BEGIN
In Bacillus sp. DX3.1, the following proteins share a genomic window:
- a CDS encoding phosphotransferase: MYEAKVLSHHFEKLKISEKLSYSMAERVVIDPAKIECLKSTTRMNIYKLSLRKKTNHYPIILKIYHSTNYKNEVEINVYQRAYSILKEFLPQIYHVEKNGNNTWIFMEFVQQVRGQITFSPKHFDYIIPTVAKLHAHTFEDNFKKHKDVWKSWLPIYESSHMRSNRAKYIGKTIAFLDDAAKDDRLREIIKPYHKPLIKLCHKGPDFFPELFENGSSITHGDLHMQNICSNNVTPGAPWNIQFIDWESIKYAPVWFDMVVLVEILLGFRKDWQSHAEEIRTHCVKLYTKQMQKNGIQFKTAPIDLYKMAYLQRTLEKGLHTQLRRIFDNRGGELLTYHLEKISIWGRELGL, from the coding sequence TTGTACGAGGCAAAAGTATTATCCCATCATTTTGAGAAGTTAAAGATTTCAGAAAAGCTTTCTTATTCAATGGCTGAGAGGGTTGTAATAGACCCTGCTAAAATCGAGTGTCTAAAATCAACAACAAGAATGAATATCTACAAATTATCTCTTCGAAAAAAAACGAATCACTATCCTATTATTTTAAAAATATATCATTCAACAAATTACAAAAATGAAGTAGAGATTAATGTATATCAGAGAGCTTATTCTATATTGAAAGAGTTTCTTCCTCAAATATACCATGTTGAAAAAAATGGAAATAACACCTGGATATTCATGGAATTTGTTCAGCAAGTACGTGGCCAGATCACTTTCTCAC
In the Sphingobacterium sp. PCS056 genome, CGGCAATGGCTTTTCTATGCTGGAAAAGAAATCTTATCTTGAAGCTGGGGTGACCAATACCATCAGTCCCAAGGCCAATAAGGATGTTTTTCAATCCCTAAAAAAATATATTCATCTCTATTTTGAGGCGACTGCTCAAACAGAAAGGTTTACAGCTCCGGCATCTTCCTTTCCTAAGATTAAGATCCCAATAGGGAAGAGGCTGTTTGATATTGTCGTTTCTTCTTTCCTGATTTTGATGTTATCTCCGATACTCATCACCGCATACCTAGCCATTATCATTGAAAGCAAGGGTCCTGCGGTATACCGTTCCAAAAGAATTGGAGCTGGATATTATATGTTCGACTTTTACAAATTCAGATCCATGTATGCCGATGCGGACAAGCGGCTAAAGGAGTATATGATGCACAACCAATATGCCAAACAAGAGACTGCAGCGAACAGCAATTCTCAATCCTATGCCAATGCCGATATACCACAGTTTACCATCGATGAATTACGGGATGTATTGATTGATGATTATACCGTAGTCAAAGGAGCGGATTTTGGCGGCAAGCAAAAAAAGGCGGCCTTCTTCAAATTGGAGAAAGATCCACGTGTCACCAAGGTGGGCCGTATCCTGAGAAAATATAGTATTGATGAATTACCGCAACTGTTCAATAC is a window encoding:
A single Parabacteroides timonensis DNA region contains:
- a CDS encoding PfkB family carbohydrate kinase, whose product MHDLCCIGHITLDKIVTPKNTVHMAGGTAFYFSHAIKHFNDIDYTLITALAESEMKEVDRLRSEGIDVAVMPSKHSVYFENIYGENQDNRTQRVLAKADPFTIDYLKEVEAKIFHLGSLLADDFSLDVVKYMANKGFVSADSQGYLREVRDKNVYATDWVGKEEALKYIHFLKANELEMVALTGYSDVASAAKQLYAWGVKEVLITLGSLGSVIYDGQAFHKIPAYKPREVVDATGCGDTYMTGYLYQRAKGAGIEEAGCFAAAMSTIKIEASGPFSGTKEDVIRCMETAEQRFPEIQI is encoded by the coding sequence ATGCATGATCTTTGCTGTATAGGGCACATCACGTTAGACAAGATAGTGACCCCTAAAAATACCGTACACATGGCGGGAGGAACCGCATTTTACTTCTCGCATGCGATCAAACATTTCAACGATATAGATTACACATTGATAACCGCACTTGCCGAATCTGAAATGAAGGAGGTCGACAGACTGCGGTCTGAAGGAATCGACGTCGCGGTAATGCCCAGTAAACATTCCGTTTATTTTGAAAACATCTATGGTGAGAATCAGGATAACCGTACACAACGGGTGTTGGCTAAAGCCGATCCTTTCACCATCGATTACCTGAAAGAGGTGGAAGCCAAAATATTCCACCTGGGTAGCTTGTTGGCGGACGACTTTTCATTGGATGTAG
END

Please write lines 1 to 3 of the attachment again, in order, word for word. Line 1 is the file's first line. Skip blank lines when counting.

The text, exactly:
In Bacillus sp. DX3.1, the following proteins share a genomic window:
- a CDS encoding phosphotransferase: MYEAKVLSHHFEKLKISEKLSYSMAERVVIDPAKIECLKSTTRMNIYKLSLRKKTNHYPIILKIYHSTNYKNEVEINVYQRAYSILKEFLPQIYHVEKNGNNTWIFMEFVQQVRGQITFSPKHFDYIIPTVAKLHAHTFEDNFKKHKDVWKSWLPIYESSHMRSNRAKYIGKTIAFLDDAAKDDRLREIIKPYHKPLIKLCHKGPDFFPELFENGSSITHGDLHMQNICSNNVTPGAPWNIQFIDWESIKYAPVWFDMVVLVEILLGFRKDWQSHAEEIRTHCVKLYTKQMQKNGIQFKTAPIDLYKMAYLQRTLEKGLHTQLRRIFDNRGGELLTYHLEKISIWGRELGL, from the coding sequence TTGTACGAGGCAAAAGTATTATCCCATCATTTTGAGAAGTTAAAGATTTCAGAAAAGCTTTCTTATTCAATGGCTGAGAGGGTTGTAATAGACCCTGCTAAAATCGAGTGTCTAAAATCAACAACAAGAATGAATATCTACAAATTATCTCTTCGAAAAAAAACGAATCACTATCCTATTATTTTAAAAATATATCATTCAACAAATTACAAAAATGAAGTAGAGATTAATGTATATCAGAGAGCTTATTCTATATTGAAAGAGTTTCTTCCTCAAATATACCATGTTGAAAAAAATGGAAATAACACCTGGATATTCATGGAATTTGTTCAGCAAGTACGTGGCCAGATCACTTTCTCAC
In the Sphingobacterium sp. PCS056 genome, CGGCAATGGCTTTTCTATGCTGGAAAAGAAATCTTATCTTGAAGCTGGGGTGACCAATACCATCAGTCCCAAGGCCAATAAGGATGTTTTTCAATCCCTAAAAAAATATATTCATCTCTATTTTGAGGCGACTGCTCAAACAGAAAGGTTTACAGCTCCGGCATCTTCCTTTCCTAAGATTAAGATCCCAATAGGGAAGAGGCTGTTTGATATTGTCGTTTCTTCTTTCCTGATTTTGATGTTATCTCCGATACTCATCACCGCATACCTAGCCATTATCATTGAAAGCAAGGGTCCTGCGGTATACCGTTCCAAAAGAATTGGAGCTGGATATTATATGTTCGACTTTTACAAATTCAGATCCATGTATGCCGATGCGGACAAGCGGCTAAAGGAGTATATGATGCACAACCAATATGCCAAACAAGAGACTGCAGCGAACAGCAATTCTCAATCCTATGCCAATGCCGATATACCACAGTTTACCATCGATGAATTACGGGATGTATTGATTGATGATTATACCGTAGTCAAAGGAGCGGATTTTGGCGGCAAGCAAAAAAAGGCGGCCTTCTTCAAATTGGAGAAAGATCCACGTGTCACCAAGGTGGGCCGTATCCTGAGAAAATATAGTATTGATGAATTACCGCAACTGTTCAATAC is a window encoding: